According to Mr. Umans, one of the findings of the ‘Rise and Fall’ project show that the sinking of the Mekong Delta of 1-3cm/year, together with the sea level rise will result in a scenario that more than half of the delta will be below sea level by 2080. As a consequence, a huge investment will be needed to keep the sea out, he said, adding that the Netherlands will take forward the coastal erosion prevention planning with Vietnamese Government in the years to come to handle this issue.

Mr. Laurent Umans, First Secretary Water Management and Climate Change - Photo: VGP/Thuy Dung

Multi stakeholders approach, innovative finance mechanism–keys to climate change adaption

Ambassador Akkerman suggested Viet Nam should not only look at the growth figures but also looking at the quality consisting of sustainability and livability as an effort in coping with climate change.

Mr. Umans referred to the multi stakeholders approach (Dutch diamond approach), an effective mechanism in the Netherlands in response to climate change, which gathers the connectivity and integration of the government, private sector, research institutes and civil society organization (CSO).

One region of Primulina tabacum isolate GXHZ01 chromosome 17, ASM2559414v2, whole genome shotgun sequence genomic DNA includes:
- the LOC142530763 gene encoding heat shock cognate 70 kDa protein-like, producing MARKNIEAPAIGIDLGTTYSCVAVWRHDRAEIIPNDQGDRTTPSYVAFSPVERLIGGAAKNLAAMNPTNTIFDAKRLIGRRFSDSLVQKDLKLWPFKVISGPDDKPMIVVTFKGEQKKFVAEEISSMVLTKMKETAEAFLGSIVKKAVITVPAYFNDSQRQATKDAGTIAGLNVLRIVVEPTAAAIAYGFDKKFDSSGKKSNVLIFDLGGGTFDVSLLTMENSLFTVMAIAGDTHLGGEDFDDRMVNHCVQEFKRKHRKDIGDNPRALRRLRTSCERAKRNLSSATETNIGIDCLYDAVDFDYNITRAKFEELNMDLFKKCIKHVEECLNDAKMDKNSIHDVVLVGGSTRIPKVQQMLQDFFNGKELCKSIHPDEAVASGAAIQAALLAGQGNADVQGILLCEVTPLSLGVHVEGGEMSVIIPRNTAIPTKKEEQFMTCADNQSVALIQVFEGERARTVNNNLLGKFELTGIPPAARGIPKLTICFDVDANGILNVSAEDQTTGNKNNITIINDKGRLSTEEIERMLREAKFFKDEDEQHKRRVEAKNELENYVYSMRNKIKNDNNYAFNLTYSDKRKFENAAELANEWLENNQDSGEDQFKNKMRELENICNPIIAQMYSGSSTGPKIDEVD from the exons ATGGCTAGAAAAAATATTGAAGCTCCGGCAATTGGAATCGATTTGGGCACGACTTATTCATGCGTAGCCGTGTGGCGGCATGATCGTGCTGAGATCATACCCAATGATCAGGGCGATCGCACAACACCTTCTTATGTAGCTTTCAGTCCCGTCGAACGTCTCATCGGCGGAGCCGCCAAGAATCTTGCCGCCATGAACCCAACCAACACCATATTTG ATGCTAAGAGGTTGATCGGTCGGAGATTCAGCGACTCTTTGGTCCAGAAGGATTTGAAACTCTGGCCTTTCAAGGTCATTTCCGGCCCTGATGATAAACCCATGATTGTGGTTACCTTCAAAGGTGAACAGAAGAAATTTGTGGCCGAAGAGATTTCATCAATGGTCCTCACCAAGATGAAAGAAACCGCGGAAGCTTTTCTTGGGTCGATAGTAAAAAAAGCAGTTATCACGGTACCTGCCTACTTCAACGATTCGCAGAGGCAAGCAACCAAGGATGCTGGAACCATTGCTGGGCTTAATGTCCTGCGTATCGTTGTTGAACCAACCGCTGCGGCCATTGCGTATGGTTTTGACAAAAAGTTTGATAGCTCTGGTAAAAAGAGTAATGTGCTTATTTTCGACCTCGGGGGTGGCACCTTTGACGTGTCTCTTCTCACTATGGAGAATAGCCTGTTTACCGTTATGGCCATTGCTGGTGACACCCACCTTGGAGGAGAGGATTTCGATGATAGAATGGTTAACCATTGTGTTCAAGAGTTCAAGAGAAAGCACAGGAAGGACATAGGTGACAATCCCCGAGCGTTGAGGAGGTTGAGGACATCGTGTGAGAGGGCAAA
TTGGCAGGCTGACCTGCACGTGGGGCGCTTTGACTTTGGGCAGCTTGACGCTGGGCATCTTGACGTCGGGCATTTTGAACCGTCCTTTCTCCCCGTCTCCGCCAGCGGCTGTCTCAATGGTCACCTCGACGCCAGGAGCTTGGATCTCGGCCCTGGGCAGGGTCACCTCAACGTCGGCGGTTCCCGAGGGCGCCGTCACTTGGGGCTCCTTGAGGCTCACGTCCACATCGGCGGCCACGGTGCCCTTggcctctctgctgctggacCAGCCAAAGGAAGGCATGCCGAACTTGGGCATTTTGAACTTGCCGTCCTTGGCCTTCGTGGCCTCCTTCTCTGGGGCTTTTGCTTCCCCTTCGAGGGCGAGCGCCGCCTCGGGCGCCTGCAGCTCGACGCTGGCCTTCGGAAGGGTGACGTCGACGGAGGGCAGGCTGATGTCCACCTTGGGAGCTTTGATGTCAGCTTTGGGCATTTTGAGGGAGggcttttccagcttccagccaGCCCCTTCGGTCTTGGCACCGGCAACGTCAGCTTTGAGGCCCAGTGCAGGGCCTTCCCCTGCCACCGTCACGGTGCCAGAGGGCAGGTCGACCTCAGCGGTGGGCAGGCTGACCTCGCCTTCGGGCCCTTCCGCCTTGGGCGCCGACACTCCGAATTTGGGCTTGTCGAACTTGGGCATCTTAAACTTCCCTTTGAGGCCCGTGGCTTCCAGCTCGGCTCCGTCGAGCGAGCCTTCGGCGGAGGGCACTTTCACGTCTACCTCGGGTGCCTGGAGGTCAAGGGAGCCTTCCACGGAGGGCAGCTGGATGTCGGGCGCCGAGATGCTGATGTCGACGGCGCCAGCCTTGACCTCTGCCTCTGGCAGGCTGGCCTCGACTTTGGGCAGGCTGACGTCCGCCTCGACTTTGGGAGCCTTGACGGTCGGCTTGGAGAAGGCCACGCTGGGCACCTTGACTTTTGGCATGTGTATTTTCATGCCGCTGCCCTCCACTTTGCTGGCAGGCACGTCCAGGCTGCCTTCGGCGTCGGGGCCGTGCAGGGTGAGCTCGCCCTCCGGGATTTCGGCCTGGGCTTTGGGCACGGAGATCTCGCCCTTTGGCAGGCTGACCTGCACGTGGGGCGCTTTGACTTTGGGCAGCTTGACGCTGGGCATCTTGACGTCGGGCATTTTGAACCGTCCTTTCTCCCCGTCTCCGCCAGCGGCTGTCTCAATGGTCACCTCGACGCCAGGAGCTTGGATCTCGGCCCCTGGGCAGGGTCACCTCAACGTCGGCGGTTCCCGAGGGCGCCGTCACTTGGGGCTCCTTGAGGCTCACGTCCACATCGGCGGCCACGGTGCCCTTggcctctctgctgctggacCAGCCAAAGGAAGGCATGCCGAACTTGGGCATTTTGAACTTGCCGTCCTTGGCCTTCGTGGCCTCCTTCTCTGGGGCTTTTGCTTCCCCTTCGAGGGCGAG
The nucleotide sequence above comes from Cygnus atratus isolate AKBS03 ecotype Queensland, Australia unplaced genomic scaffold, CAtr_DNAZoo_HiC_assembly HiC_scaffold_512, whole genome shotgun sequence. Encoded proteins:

He advised that we should stop seeing the Delta as having abundant resources of land, water, sand and biodiversity that can be exploited. He recommended seeing and treating the Delta as being a living body which the rivers are the blood veins, the floodplains are the bladder, the forests are the lungs while the mangroves are kidneys that filter the water. Therefore, the nation has to manage the resources in a sustainable way so that the future generations can also benefit from those resources. 

Sharing an innovative finance mechanism applied in the Netherlands for the coming 20 years, Mr. Umans stressed the Dutch Delta fund by which US$1 billion will be available every year to co-finance activities with the target of building a healthy Delta. The fund can co-finance national, provincial or local programs or even programs from the water boards that we have in the Netherlands.

Viet Nam will need to develop its own mechanism to finance the resilience of the Mekong Delta, he said, adding that the Netherlands is willing to inspire Viet Nam by its examples on financing and to collaborate with the government to improve public funding and attract private funding.

By Thuy Dung